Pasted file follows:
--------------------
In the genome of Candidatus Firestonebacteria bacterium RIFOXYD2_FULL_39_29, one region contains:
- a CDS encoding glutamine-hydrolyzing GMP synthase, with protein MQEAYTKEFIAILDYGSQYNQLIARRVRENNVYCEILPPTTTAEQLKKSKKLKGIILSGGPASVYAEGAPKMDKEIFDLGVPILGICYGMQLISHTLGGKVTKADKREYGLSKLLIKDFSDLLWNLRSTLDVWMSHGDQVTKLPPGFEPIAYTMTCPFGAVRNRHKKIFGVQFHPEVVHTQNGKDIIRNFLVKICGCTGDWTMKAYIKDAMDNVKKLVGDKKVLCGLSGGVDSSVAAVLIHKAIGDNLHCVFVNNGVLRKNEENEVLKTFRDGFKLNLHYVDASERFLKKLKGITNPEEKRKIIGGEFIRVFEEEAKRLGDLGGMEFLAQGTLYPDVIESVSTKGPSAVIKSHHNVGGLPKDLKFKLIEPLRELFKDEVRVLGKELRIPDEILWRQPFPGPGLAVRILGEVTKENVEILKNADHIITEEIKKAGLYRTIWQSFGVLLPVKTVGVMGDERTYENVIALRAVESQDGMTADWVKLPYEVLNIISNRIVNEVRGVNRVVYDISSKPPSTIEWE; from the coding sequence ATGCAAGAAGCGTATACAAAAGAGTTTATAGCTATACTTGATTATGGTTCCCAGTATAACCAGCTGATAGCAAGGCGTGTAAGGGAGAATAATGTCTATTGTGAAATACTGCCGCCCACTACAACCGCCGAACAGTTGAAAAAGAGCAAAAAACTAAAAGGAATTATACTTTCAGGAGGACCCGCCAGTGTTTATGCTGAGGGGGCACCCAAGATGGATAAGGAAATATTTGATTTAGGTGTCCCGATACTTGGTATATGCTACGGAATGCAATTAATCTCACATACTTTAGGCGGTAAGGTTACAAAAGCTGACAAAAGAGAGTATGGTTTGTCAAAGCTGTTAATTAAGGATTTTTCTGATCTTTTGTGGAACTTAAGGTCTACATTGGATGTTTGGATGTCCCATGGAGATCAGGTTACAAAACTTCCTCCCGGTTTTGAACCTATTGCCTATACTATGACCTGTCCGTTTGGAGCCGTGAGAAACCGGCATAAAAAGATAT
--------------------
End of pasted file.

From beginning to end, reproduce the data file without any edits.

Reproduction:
In the genome of Candidatus Firestonebacteria bacterium RIFOXYD2_FULL_39_29, one region contains:
- a CDS encoding glutamine-hydrolyzing GMP synthase, with protein MQEAYTKEFIAILDYGSQYNQLIARRVRENNVYCEILPPTTTAEQLKKSKKLKGIILSGGPASVYAEGAPKMDKEIFDLGVPILGICYGMQLISHTLGGKVTKADKREYGLSKLLIKDFSDLLWNLRSTLDVWMSHGDQVTKLPPGFEPIAYTMTCPFGAVRNRHKKIFGVQFHPEVVHTQNGKDIIRNFLVKICGCTGDWTMKAYIKDAMDNVKKLVGDKKVLCGLSGGVDSSVAAVLIHKAIGDNLHCVFVNNGVLRKNEENEVLKTFRDGFKLNLHYVDASERFLKKLKGITNPEEKRKIIGGEFIRVFEEEAKRLGDLGGMEFLAQGTLYPDVIESVSTKGPSAVIKSHHNVGGLPKDLKFKLIEPLRELFKDEVRVLGKELRIPDEILWRQPFPGPGLAVRILGEVTKENVEILKNADHIITEEIKKAGLYRTIWQSFGVLLPVKTVGVMGDERTYENVIALRAVESQDGMTADWVKLPYEVLNIISNRIVNEVRGVNRVVYDISSKPPSTIEWE; from the coding sequence ATGCAAGAAGCGTATACAAAAGAGTTTATAGCTATACTTGATTATGGTTCCCAGTATAACCAGCTGATAGCAAGGCGTGTAAGGGAGAATAATGTCTATTGTGAAATACTGCCGCCCACTACAACCGCCGAACAGTTGAAAAAGAGCAAAAAACTAAAAGGAATTATACTTTCAGGAGGACCCGCCAGTGTTTATGCTGAGGGGGCACCCAAGATGGATAAGGAAATATTTGATTTAGGTGTCCCGATACTTGGTATATGCTACGGAATGCAATTAATCTCACATACTTTAGGCGGTAAGGTTACAAAAGCTGACAAAAGAGAGTATGGTTTGTCAAAGCTGTTAATTAAGGATTTTTCTGATCTTTTGTGGAACTTAAGGTCTACATTGGATGTTTGGATGTCCCATGGAGATCAGGTTACAAAACTTCCTCCCGGTTTTGAACCTATTGCCTATACTATGACCTGTCCGTTTGGAGCCGTGAGAAACCGGCATAAAAAGATAT